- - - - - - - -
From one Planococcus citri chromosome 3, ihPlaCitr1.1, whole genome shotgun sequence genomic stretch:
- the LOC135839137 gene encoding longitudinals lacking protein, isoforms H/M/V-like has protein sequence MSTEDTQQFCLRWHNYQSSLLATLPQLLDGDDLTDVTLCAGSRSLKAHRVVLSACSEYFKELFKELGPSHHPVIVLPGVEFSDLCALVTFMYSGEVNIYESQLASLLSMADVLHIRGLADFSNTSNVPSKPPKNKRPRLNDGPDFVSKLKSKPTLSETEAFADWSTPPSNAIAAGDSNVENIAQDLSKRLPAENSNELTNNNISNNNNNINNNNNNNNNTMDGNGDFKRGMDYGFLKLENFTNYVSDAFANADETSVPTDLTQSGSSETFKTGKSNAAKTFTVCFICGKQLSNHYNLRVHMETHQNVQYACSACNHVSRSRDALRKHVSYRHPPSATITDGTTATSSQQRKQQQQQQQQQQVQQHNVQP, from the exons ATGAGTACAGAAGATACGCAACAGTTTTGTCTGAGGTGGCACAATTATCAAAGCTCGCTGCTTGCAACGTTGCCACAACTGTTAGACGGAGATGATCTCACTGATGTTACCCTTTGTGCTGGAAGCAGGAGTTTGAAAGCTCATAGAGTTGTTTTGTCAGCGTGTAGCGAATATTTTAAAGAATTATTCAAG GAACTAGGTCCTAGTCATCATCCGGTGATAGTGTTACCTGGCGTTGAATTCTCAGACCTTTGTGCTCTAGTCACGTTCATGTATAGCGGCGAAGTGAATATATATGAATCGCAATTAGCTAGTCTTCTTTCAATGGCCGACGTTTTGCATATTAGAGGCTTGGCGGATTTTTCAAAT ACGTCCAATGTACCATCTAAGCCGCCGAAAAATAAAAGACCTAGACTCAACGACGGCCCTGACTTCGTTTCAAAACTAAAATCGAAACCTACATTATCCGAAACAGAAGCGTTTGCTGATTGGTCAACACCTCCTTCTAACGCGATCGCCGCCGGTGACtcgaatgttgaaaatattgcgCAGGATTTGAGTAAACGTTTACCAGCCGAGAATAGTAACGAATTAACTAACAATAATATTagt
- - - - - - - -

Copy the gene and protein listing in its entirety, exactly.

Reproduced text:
From one Planococcus citri chromosome 3, ihPlaCitr1.1, whole genome shotgun sequence genomic stretch:
- the LOC135839137 gene encoding longitudinals lacking protein, isoforms H/M/V-like has protein sequence MSTEDTQQFCLRWHNYQSSLLATLPQLLDGDDLTDVTLCAGSRSLKAHRVVLSACSEYFKELFKELGPSHHPVIVLPGVEFSDLCALVTFMYSGEVNIYESQLASLLSMADVLHIRGLADFSNTSNVPSKPPKNKRPRLNDGPDFVSKLKSKPTLSETEAFADWSTPPSNAIAAGDSNVENIAQDLSKRLPAENSNELTNNNISNNNNNINNNNNNNNNTMDGNGDFKRGMDYGFLKLENFTNYVSDAFANADETSVPTDLTQSGSSETFKTGKSNAAKTFTVCFICGKQLSNHYNLRVHMETHQNVQYACSACNHVSRSRDALRKHVSYRHPPSATITDGTTATSSQQRKQQQQQQQQQQVQQHNVQP, from the exons ATGAGTACAGAAGATACGCAACAGTTTTGTCTGAGGTGGCACAATTATCAAAGCTCGCTGCTTGCAACGTTGCCACAACTGTTAGACGGAGATGATCTCACTGATGTTACCCTTTGTGCTGGAAGCAGGAGTTTGAAAGCTCATAGAGTTGTTTTGTCAGCGTGTAGCGAATATTTTAAAGAATTATTCAAG GAACTAGGTCCTAGTCATCATCCGGTGATAGTGTTACCTGGCGTTGAATTCTCAGACCTTTGTGCTCTAGTCACGTTCATGTATAGCGGCGAAGTGAATATATATGAATCGCAATTAGCTAGTCTTCTTTCAATGGCCGACGTTTTGCATATTAGAGGCTTGGCGGATTTTTCAAAT ACGTCCAATGTACCATCTAAGCCGCCGAAAAATAAAAGACCTAGACTCAACGACGGCCCTGACTTCGTTTCAAAACTAAAATCGAAACCTACATTATCCGAAACAGAAGCGTTTGCTGATTGGTCAACACCTCCTTCTAACGCGATCGCCGCCGGTGACtcgaatgttgaaaatattgcgCAGGATTTGAGTAAACGTTTACCAGCCGAGAATAGTAACGAATTAACTAACAATAATATTagt